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J Pediatr. 2003 Nov;143(5):564-9.

Research exposure during pediatric residency: influence on career expectations.

Author information

1
American Academy of Pediatrics, Division of Health Policy Research, AAP Committee on Pediatric Research, Elk Grove Village, Illinois, USA. wcull@aap.org

Abstract

OBJECTIVES:

To examine pediatric residents' research experiences during residency and to explore whether residents' attitudes toward research are related to their decision to pursue subspecialty fellowships.

STUDY DESIGN:

A national random sample of 500 PL-3 pediatric residents completing training in 2001 was surveyed. Responses were obtained from 318 residents (64%). Resident research experiences and perceived competence were compared for residents planning to pursue subspecialty training (34%) and residents who were not (66%).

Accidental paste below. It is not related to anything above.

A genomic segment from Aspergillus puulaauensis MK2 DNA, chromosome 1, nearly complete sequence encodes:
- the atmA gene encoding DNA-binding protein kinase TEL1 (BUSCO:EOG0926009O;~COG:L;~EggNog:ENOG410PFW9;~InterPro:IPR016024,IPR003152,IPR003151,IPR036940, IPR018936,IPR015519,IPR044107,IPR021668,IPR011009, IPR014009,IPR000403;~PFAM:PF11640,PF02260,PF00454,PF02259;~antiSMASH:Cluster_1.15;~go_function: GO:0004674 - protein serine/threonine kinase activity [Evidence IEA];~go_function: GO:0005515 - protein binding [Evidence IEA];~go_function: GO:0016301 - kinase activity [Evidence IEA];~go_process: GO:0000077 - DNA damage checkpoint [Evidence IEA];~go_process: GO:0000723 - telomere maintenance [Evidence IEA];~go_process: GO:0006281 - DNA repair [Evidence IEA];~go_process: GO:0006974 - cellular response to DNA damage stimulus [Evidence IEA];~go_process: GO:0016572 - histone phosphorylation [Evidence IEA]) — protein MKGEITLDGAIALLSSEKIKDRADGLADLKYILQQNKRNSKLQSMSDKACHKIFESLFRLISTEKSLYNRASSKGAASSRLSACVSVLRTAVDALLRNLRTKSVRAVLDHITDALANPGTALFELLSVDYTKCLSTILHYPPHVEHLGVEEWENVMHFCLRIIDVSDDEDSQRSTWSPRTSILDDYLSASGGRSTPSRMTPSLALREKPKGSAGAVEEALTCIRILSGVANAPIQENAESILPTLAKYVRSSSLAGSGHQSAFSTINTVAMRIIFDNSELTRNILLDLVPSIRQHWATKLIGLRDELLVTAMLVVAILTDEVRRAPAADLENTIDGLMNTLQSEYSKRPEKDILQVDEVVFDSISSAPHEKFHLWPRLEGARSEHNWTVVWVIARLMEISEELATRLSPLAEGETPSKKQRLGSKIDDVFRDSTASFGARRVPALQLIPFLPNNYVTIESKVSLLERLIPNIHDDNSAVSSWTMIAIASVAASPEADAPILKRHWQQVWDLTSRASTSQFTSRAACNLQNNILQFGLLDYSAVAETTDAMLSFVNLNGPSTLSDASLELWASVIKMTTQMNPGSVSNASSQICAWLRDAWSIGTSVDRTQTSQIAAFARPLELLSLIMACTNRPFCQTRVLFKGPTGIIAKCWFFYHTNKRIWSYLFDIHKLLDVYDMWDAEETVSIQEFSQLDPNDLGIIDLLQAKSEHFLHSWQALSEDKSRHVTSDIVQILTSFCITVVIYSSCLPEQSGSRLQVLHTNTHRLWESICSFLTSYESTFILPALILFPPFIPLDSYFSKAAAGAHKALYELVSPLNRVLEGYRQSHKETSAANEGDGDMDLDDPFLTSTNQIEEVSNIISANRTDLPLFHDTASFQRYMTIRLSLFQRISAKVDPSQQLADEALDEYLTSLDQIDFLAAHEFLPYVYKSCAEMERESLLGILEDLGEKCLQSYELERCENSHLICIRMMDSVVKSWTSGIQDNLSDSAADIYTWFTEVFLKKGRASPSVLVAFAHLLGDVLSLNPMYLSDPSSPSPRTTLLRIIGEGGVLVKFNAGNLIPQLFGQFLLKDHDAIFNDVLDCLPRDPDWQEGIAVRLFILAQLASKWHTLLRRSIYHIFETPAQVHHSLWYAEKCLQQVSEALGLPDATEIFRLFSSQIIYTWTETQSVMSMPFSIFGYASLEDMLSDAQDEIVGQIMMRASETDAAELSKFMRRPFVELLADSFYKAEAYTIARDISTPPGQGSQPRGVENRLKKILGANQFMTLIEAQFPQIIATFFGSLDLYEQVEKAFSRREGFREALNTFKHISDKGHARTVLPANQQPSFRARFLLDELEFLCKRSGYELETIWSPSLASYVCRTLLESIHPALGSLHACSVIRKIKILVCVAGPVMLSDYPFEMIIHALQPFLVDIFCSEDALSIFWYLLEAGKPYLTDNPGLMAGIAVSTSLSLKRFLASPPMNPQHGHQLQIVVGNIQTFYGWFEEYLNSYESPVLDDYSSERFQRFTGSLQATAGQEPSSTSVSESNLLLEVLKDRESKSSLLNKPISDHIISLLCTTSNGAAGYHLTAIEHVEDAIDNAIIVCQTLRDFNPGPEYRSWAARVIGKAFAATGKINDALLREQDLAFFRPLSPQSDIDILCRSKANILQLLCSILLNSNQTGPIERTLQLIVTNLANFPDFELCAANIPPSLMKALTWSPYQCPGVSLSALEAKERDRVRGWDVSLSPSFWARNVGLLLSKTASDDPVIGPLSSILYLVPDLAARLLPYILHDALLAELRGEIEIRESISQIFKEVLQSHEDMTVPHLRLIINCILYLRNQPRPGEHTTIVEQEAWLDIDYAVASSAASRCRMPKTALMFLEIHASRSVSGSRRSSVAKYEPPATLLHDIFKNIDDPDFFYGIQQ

RESULTS:

Residents interested in a subspecialty were more likely to have had formal research training (39% vs 27%) and to have assisted on a research project (26% vs 14%) during residency. Upon residency completion, residents in both groups rated their knowledge of most research skills as being fair or poor. A favorable rating toward research was the strongest predictor of whether residents have subspecialty rather than general pediatrics as their future clinical goal (OR=3.7).

CONCLUSIONS:

Given residents' limited research exposure and the strong association found between residents' research attitudes and their plans to pursue subspecialty training, serious consideration should be given to the possible benefits of research promotion programs, which may lead to increased resident interest in pediatric fellowships and pediatric research.

PMID:
14615723
DOI:
10.1067/S0022-3476(03)00324-X
[Indexed for MEDLINE]

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